Was Oezil a panic buy?

When the sun went down in London on September 2, the jury was still out. When would Arsene Wenger make that elusive signing for Arsenal?

It happened way before the stroke of midnight and with all the rumours of him signing Karim Benzema or Angel di Maria, the man Wenger did sign was another Real Madrid star, Mesut Oezil.

Financially, the Gunners broke their club record to sign the German – £42.5-million – and in many ways this was a win-win situation for all parties, though some Real fans won’t agree.

The arrival of Gareth Bale in Madrid forced Florentino Perez and Carlo Ancelotti to balance the books but at the same time, the sale of Oezil was seen as a loss of trust between the playmaker and Ancelotti, which the former had already stated.

For Arsenal, it represented their biggest signing since Jose Antonio Reyes in 2004, and possibly the belief that this could be the man to help Arsenal end their nine-year silverware drought.

Was this a panic buy?

Some may say yes, others no, but I believe that Wenger had monitored the situation for a very long time and was keeping an eye on the Bale saga, which directly led the Arsenal boss to signing Oezil.

The stats see Wenger take over a playmaker, who in his three seasons at the Bernebau, conjured up 27 goals in 159 games, but more importantly, the German made 71 assists, a shade less than of the games he had played for Los Blancos.

Oezil is without doubt the best playmaker in the world because of his technical abilities and his vision to split defences open, but the biggest question is he does solve Arsenal’s problems?

Wenger may have been the hero in signing the German, but the way he approached his other targets were seen as failure.

The inability to land Luis Gustavo – a holding-midfielder – and Gonzalo Higuain – a striker – were departments Arsenal really needed to bolster and while the signing of Oezil may bring a ray of light, it just doesn’t solve their problems.

The centre-half partnership of Laurent Koscielny and Per Mertersacker has become somewhat of a decent pairing, but should one of them get injured, then what?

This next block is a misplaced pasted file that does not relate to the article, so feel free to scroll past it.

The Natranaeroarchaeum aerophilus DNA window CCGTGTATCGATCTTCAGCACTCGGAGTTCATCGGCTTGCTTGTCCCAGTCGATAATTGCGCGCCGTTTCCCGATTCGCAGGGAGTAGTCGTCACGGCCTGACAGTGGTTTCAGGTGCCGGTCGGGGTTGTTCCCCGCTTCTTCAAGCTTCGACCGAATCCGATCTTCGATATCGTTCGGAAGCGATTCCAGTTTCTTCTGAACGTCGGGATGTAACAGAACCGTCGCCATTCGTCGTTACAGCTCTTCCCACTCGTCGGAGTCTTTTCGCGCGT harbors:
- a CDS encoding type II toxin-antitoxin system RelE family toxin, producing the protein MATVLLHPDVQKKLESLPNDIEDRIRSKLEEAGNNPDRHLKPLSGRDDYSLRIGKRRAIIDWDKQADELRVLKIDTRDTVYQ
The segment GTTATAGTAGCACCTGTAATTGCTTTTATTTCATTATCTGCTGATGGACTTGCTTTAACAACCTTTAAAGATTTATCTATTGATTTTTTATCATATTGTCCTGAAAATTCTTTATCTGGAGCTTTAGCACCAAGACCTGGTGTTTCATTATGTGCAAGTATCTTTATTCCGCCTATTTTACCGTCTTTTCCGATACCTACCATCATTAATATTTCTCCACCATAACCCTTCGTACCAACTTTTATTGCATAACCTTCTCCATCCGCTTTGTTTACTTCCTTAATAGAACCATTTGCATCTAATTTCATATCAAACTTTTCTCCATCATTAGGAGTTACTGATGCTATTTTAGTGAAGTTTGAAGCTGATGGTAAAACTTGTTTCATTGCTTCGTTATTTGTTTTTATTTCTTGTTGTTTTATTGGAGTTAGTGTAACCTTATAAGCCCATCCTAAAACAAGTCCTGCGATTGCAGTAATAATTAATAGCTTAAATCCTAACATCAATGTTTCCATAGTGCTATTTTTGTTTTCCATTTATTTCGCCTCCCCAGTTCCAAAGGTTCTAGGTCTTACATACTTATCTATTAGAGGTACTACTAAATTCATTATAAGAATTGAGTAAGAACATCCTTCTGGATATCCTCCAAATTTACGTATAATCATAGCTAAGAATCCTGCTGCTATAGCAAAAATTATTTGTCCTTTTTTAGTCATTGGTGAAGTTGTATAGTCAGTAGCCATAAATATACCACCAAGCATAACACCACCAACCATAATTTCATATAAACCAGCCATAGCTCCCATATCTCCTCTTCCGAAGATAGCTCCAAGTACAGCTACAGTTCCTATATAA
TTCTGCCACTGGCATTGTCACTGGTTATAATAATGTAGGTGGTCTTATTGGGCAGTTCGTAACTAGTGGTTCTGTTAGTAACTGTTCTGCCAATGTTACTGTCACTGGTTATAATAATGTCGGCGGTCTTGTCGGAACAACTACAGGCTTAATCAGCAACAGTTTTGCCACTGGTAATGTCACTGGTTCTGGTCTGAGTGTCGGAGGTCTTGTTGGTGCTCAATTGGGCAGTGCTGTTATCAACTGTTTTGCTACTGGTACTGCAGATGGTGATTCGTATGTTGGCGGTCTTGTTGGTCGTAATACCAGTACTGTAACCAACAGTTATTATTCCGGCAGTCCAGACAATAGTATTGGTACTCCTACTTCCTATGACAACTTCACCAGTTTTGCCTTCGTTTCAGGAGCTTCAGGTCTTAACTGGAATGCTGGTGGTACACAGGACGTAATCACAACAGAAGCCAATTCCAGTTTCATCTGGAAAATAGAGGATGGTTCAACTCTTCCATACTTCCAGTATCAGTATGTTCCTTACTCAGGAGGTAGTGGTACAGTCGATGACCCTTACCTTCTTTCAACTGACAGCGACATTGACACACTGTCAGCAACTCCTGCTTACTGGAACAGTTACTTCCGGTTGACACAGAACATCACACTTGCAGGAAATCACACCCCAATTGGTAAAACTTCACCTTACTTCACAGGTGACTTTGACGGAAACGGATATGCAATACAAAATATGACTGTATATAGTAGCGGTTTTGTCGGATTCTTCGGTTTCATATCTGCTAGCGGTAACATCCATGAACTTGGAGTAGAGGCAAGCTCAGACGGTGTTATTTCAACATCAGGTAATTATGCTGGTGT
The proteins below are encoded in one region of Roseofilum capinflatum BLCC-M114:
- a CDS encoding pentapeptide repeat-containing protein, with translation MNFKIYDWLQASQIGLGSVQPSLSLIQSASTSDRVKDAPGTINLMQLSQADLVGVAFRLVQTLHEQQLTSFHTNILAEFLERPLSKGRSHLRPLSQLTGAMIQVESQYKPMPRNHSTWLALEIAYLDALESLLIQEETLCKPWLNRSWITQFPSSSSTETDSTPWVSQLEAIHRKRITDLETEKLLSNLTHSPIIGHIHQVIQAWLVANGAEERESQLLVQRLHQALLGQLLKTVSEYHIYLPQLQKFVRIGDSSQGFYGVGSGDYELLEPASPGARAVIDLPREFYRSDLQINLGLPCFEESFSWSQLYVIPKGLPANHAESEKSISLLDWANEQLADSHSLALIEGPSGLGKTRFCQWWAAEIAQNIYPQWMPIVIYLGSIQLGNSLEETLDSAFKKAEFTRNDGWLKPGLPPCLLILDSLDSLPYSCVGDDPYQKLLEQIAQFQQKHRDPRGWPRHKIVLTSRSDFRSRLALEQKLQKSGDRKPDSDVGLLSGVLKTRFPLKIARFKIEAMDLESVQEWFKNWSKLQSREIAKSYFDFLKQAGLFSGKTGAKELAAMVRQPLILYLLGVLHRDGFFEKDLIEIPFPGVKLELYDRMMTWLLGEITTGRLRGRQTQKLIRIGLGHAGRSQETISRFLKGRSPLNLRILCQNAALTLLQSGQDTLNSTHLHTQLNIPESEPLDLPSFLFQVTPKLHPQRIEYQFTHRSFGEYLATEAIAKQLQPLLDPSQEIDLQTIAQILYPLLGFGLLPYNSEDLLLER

Thomas Vermeulen has yet to return and throwing in Bacary Sagna or the mediocre Johan Djourou immediately asks the opposition attacks to hunt the Gunners like Lions.

Jack Wilshere was originally seen as a player who could fit in behind the No 9, but he can slowly define himself in that holding position along with Aaron Ramsey, a player I have criticised a lot, but one who is slowly showing his worth.

Again, the problem of injuries striking, especially with Abou Diaby and Tomas Rosciky seemingly made of glass.

Now it comes to the creative department, one where Arsenal really do have some depth.

Santi Cazorla and Oezil the already established playmakers, but what it does bring is a good but complicated headache for Wenger.

Both are not fans of playing out wide, but Wenger will have to be tempted into playing both in the starting line-up because of the impact both Cazorla and Oezil can bring.

But again, their next problem comes Olivier Giroud.

He didn’t have the most fruitful season last campaign, but this season he has started well, scoring four goals in all competitions and showing some signs of improvement.

But what happens when the Frenchman gets injured, can Wenger trust the kid Yaya Sanogo, play Theo Walcott in a position where he can blow hot and cold or even throw in the man the fans favour least, Nicklas Bendtner … remember him?

The fact is that despite the signing of Oezil which makes things look rosy at the Emirates, there were departments which Wenger could have bolstered which may or may not come back to haunt him as the season progresses.

But if Arsenal centre-back partnership concedes the least goals, if Wilshere and Ramsey become the next Patrick Vieira and Robert Pires (or Gilberto Silva) and Oezil can help Giroud get over 30 goals this season, leading him to transform to the next best Frenchman to hit north-London since Thierry Henry.

Then those who doubted Wenger including myself will eat humble pie.

The arrival of Oezil doesn’t paper over the cracks of another poor transfer campaign at Arsenal.

But what it does is make Arsenal a better team than they were two weeks ago and maybe – with a sense of optimism – brings a chance of Arsenal ending their nine-year wait for a trophy.




today in print

today in print